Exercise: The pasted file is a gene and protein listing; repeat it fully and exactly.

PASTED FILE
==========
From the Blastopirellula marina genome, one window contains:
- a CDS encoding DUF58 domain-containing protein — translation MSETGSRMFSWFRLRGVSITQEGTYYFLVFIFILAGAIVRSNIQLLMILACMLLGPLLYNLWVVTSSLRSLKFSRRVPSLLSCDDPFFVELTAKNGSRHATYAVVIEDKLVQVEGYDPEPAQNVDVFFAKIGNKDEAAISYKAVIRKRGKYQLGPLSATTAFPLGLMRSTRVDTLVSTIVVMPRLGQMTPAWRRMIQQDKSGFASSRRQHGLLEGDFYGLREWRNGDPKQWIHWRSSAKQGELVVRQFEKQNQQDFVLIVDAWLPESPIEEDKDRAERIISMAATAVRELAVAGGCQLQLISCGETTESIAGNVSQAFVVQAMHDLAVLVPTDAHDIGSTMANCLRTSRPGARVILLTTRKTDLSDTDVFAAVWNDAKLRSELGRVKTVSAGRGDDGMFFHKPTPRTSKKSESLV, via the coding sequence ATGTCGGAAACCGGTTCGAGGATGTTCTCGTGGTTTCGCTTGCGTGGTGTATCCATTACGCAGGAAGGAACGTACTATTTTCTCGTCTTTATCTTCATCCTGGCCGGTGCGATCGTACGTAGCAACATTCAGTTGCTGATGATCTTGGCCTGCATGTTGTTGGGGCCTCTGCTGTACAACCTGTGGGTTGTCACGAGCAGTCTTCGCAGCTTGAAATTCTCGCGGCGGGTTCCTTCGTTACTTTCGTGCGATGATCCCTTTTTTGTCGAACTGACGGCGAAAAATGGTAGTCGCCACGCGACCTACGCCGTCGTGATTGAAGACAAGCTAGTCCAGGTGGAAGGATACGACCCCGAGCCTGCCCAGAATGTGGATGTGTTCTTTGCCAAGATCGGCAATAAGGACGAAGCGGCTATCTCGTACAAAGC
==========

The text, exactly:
From the Blastopirellula marina genome, one window contains:
- a CDS encoding DUF58 domain-containing protein — translation MSETGSRMFSWFRLRGVSITQEGTYYFLVFIFILAGAIVRSNIQLLMILACMLLGPLLYNLWVVTSSLRSLKFSRRVPSLLSCDDPFFVELTAKNGSRHATYAVVIEDKLVQVEGYDPEPAQNVDVFFAKIGNKDEAAISYKAVIRKRGKYQLGPLSATTAFPLGLMRSTRVDTLVSTIVVMPRLGQMTPAWRRMIQQDKSGFASSRRQHGLLEGDFYGLREWRNGDPKQWIHWRSSAKQGELVVRQFEKQNQQDFVLIVDAWLPESPIEEDKDRAERIISMAATAVRELAVAGGCQLQLISCGETTESIAGNVSQAFVVQAMHDLAVLVPTDAHDIGSTMANCLRTSRPGARVILLTTRKTDLSDTDVFAAVWNDAKLRSELGRVKTVSAGRGDDGMFFHKPTPRTSKKSESLV, via the coding sequence ATGTCGGAAACCGGTTCGAGGATGTTCTCGTGGTTTCGCTTGCGTGGTGTATCCATTACGCAGGAAGGAACGTACTATTTTCTCGTCTTTATCTTCATCCTGGCCGGTGCGATCGTACGTAGCAACATTCAGTTGCTGATGATCTTGGCCTGCATGTTGTTGGGGCCTCTGCTGTACAACCTGTGGGTTGTCACGAGCAGTCTTCGCAGCTTGAAATTCTCGCGGCGGGTTCCTTCGTTACTTTCGTGCGATGATCCCTTTTTTGTCGAACTGACGGCGAAAAATGGTAGTCGCCACGCGACCTACGCCGTCGTGATTGAAGACAAGCTAGTCCAGGTGGAAGGATACGACCCCGAGCCTGCCCAGAATGTGGATGTGTTCTTTGCCAAGATCGGCAATAAGGACGAAGCGGCTATCTCGTACAAAGC